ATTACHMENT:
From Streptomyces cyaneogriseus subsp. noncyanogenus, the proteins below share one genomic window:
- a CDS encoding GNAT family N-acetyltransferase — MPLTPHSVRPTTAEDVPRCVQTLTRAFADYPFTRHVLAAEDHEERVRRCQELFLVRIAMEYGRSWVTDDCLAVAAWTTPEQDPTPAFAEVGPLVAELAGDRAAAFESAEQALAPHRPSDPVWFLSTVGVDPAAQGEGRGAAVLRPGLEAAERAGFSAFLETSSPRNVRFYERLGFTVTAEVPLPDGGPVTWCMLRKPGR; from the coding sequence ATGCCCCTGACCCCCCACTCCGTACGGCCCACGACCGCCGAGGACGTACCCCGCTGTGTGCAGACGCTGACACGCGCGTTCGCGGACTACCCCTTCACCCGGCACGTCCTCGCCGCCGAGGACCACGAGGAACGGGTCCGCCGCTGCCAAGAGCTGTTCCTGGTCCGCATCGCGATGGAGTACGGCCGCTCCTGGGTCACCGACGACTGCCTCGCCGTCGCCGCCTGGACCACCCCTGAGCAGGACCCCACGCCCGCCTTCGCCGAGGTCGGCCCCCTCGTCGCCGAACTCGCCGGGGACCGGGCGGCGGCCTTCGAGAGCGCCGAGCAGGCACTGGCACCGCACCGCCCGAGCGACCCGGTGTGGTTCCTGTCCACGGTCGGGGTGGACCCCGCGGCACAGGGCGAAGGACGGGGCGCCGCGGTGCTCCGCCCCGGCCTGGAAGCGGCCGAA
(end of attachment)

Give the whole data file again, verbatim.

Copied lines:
From Streptomyces cyaneogriseus subsp. noncyanogenus, the proteins below share one genomic window:
- a CDS encoding GNAT family N-acetyltransferase — MPLTPHSVRPTTAEDVPRCVQTLTRAFADYPFTRHVLAAEDHEERVRRCQELFLVRIAMEYGRSWVTDDCLAVAAWTTPEQDPTPAFAEVGPLVAELAGDRAAAFESAEQALAPHRPSDPVWFLSTVGVDPAAQGEGRGAAVLRPGLEAAERAGFSAFLETSSPRNVRFYERLGFTVTAEVPLPDGGPVTWCMLRKPGR; from the coding sequence ATGCCCCTGACCCCCCACTCCGTACGGCCCACGACCGCCGAGGACGTACCCCGCTGTGTGCAGACGCTGACACGCGCGTTCGCGGACTACCCCTTCACCCGGCACGTCCTCGCCGCCGAGGACCACGAGGAACGGGTCCGCCGCTGCCAAGAGCTGTTCCTGGTCCGCATCGCGATGGAGTACGGCCGCTCCTGGGTCACCGACGACTGCCTCGCCGTCGCCGCCTGGACCACCCCTGAGCAGGACCCCACGCCCGCCTTCGCCGAGGTCGGCCCCCTCGTCGCCGAACTCGCCGGGGACCGGGCGGCGGCCTTCGAGAGCGCCGAGCAGGCACTGGCACCGCACCGCCCGAGCGACCCGGTGTGGTTCCTGTCCACGGTCGGGGTGGACCCCGCGGCACAGGGCGAAGGACGGGGCGCCGCGGTGCTCCGCCCCGGCCTGGAAGCGGCCGAA